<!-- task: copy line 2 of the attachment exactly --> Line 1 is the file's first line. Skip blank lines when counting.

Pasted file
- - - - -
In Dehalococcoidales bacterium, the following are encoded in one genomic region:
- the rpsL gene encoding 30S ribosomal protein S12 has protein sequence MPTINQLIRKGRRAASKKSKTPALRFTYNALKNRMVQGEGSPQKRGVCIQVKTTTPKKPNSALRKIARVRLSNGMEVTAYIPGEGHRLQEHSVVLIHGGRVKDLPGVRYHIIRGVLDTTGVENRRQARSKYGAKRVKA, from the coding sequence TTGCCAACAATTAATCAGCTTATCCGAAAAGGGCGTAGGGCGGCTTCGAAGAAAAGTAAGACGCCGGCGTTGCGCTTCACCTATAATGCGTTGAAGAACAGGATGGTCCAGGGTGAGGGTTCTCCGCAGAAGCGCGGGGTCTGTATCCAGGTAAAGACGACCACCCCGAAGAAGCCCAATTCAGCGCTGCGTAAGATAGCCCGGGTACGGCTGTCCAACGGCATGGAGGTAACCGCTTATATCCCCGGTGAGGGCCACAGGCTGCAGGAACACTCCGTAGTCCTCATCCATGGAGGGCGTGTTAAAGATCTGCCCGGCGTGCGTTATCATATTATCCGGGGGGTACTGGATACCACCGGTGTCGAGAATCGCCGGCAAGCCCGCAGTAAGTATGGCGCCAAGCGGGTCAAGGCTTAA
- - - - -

- the rpsL gene encoding 30S ribosomal protein S12 has protein sequence MPTINQLIRKGRRAASKKSKTPALRFTYNALKNRMVQGEGSPQKRGVCIQVKTTTPKKPNSALRKIARVRLSNGMEVTAYIPGEGHRLQEHSVVLIHGGRVKDLPGVRYHIIRGVLDTTGVENRRQARSKYGAKRVKA, from the coding sequence TTGCCAACAATTAATCAGCTTATCCGAAAAGGGCGTAGGGCGGCTTCGAAGAAAAGTAAGACGCCGGCGTTGCGCTTCACCTATAATGCGTTGAAGAACAGGATGGTCCAGGGTGAGGGTTCTCCGCAGAAGCGCGGGGTCTGTATCCAGGTAAAGACGACCACCCCGAAGAAGCCCAATTCAGCGCTGCGTAAGATAGCCCGGGTACGGCTGTCCAACGGCATGGAGGTAACCGCTTATATCCCCGGTGAGGGCCACAGGCTGCAGGAACACTCCGTAGTCCTCATCCATGGAGGGCGTGTTAAAGATCTGCCCGGCGTGCGTTATCATATTATCCGGGGGGTACTGGATACCACCGGTGTCGAGAATCGCCGGCAAGCCCGCAGTAAGTATGGCGCCAAGCGGGTCAAGGCTTAA